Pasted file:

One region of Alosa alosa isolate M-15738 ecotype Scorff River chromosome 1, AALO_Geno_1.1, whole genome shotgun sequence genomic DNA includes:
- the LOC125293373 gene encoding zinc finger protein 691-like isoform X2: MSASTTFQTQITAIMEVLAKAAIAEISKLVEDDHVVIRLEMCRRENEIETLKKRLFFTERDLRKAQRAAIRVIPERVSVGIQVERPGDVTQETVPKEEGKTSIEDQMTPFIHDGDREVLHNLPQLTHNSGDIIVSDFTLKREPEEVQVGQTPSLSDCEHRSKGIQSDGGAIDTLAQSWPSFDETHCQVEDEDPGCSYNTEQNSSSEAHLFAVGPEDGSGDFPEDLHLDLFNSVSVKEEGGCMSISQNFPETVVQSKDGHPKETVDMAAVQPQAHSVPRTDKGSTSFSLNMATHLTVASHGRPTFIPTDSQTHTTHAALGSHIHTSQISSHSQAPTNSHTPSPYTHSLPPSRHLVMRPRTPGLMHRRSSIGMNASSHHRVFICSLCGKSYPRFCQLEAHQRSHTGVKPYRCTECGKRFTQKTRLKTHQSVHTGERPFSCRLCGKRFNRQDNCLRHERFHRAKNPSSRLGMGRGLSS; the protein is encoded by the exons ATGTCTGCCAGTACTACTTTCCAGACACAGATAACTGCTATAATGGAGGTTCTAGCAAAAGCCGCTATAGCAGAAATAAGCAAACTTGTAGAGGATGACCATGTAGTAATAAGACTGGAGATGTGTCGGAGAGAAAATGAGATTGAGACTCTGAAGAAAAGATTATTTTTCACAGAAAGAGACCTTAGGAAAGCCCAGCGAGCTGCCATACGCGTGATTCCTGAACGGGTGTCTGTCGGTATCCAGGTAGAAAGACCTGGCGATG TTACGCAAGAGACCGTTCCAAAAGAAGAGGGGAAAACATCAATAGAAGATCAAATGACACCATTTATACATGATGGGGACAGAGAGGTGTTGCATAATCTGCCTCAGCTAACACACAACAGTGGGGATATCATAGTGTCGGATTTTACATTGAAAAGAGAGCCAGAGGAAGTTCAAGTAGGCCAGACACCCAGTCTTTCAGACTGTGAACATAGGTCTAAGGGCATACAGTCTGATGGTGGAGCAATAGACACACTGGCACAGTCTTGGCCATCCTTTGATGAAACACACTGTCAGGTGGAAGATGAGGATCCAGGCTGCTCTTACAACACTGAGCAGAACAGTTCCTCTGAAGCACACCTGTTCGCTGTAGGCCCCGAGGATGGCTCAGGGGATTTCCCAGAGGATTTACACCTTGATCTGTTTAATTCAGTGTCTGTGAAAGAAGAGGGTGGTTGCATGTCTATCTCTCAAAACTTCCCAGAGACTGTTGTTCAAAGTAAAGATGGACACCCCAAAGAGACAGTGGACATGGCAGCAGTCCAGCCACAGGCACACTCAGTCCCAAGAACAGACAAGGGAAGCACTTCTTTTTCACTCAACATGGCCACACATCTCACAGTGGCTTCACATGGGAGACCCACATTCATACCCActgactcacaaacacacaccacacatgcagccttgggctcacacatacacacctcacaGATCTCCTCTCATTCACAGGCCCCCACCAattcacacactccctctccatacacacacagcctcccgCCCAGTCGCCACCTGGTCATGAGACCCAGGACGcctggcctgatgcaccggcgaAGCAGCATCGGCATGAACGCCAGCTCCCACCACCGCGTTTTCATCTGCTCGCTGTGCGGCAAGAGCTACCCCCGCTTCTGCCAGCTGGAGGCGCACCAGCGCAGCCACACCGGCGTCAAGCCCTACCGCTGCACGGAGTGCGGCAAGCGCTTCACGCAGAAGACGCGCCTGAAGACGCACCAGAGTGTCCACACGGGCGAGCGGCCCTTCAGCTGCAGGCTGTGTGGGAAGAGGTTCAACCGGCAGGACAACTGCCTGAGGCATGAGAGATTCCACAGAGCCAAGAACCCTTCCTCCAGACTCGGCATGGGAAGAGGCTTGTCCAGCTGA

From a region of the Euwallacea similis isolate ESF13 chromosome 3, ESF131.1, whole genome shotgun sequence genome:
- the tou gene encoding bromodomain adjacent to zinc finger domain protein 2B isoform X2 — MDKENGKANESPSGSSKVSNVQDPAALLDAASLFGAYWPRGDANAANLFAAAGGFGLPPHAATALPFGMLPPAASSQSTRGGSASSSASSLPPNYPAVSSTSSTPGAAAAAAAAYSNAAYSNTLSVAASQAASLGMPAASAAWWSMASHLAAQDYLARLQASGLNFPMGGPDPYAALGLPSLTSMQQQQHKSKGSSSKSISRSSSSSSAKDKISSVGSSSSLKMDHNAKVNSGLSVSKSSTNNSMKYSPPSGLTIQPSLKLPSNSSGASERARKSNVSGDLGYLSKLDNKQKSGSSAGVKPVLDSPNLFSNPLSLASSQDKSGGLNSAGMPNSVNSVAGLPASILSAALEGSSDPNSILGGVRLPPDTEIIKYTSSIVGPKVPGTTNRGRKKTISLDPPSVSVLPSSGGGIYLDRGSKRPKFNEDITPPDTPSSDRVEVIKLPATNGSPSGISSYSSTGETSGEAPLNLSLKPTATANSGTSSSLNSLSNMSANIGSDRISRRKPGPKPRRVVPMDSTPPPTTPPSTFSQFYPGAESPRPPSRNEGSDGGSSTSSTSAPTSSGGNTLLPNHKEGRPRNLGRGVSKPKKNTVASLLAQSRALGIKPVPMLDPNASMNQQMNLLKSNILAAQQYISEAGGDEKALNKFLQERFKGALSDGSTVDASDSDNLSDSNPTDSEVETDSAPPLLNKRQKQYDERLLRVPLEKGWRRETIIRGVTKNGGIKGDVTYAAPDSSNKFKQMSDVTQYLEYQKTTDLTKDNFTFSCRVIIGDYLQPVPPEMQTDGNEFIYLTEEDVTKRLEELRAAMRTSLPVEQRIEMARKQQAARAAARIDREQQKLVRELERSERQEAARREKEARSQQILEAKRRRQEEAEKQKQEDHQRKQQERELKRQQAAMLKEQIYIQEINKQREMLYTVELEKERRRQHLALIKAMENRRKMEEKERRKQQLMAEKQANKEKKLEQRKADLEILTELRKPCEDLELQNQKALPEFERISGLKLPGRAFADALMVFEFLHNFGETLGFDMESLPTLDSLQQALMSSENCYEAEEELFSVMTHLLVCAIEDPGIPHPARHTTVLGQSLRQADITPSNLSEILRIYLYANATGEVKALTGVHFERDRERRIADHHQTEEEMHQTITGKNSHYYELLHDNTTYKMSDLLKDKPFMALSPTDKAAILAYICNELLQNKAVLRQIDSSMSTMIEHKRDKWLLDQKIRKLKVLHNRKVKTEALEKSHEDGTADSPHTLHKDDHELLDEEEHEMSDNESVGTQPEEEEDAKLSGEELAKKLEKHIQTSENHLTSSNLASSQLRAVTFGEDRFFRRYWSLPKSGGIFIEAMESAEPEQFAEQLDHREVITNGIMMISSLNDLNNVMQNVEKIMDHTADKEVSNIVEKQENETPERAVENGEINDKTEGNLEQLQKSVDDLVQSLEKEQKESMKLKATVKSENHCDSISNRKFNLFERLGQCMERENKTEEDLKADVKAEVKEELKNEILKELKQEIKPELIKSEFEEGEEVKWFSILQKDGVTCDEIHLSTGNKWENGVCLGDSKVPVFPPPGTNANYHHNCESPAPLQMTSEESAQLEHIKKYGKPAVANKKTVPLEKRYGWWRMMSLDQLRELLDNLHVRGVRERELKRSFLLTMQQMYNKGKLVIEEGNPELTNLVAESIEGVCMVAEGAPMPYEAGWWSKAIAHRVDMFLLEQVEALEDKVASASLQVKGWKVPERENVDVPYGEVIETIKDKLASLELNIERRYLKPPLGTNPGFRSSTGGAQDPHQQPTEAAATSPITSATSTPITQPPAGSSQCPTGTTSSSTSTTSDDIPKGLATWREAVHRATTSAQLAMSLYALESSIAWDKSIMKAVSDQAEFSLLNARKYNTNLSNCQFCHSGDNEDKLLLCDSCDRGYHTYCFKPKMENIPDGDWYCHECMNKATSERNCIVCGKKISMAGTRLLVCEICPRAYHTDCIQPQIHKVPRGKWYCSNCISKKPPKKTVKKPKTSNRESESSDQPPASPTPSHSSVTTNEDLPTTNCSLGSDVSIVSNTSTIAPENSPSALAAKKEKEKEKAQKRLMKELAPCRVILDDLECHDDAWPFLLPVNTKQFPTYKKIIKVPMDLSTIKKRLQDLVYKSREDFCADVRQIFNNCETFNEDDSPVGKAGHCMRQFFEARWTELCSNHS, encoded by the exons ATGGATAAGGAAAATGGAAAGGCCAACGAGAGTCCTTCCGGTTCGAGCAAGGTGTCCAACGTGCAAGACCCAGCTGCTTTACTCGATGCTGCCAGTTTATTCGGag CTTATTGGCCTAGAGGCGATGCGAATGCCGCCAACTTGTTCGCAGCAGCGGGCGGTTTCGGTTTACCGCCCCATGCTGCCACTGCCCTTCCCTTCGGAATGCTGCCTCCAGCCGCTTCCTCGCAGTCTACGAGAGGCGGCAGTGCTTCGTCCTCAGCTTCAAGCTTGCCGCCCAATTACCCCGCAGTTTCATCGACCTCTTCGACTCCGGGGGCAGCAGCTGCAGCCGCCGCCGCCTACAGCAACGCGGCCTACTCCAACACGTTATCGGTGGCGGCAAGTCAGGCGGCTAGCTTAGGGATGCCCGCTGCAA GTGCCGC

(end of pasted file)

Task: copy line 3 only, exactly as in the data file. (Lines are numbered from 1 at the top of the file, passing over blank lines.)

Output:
From a region of the Euwallacea similis isolate ESF13 chromosome 3, ESF131.1, whole genome shotgun sequence genome: